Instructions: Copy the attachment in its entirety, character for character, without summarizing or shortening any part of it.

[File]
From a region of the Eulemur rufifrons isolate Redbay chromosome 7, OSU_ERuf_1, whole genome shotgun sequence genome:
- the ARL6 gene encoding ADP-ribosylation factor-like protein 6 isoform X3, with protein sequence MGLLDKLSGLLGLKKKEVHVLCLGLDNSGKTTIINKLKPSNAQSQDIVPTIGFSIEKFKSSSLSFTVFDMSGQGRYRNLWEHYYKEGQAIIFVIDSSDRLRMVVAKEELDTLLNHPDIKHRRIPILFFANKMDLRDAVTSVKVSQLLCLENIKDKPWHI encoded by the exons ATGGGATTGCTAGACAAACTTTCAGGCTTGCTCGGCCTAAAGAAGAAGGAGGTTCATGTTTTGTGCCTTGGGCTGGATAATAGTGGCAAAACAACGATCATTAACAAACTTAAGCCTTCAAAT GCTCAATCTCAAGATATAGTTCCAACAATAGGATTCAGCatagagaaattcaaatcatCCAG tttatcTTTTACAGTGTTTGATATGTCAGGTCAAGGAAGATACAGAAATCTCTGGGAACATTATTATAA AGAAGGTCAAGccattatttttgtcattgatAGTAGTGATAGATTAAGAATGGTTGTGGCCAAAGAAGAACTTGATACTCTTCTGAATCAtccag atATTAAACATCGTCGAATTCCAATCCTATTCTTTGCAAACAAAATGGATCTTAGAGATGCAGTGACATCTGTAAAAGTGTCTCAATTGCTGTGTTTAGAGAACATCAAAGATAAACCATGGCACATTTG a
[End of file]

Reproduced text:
From a region of the Eulemur rufifrons isolate Redbay chromosome 7, OSU_ERuf_1, whole genome shotgun sequence genome:
- the ARL6 gene encoding ADP-ribosylation factor-like protein 6 isoform X3, with protein sequence MGLLDKLSGLLGLKKKEVHVLCLGLDNSGKTTIINKLKPSNAQSQDIVPTIGFSIEKFKSSSLSFTVFDMSGQGRYRNLWEHYYKEGQAIIFVIDSSDRLRMVVAKEELDTLLNHPDIKHRRIPILFFANKMDLRDAVTSVKVSQLLCLENIKDKPWHI encoded by the exons ATGGGATTGCTAGACAAACTTTCAGGCTTGCTCGGCCTAAAGAAGAAGGAGGTTCATGTTTTGTGCCTTGGGCTGGATAATAGTGGCAAAACAACGATCATTAACAAACTTAAGCCTTCAAAT GCTCAATCTCAAGATATAGTTCCAACAATAGGATTCAGCatagagaaattcaaatcatCCAG tttatcTTTTACAGTGTTTGATATGTCAGGTCAAGGAAGATACAGAAATCTCTGGGAACATTATTATAA AGAAGGTCAAGccattatttttgtcattgatAGTAGTGATAGATTAAGAATGGTTGTGGCCAAAGAAGAACTTGATACTCTTCTGAATCAtccag atATTAAACATCGTCGAATTCCAATCCTATTCTTTGCAAACAAAATGGATCTTAGAGATGCAGTGACATCTGTAAAAGTGTCTCAATTGCTGTGTTTAGAGAACATCAAAGATAAACCATGGCACATTTG a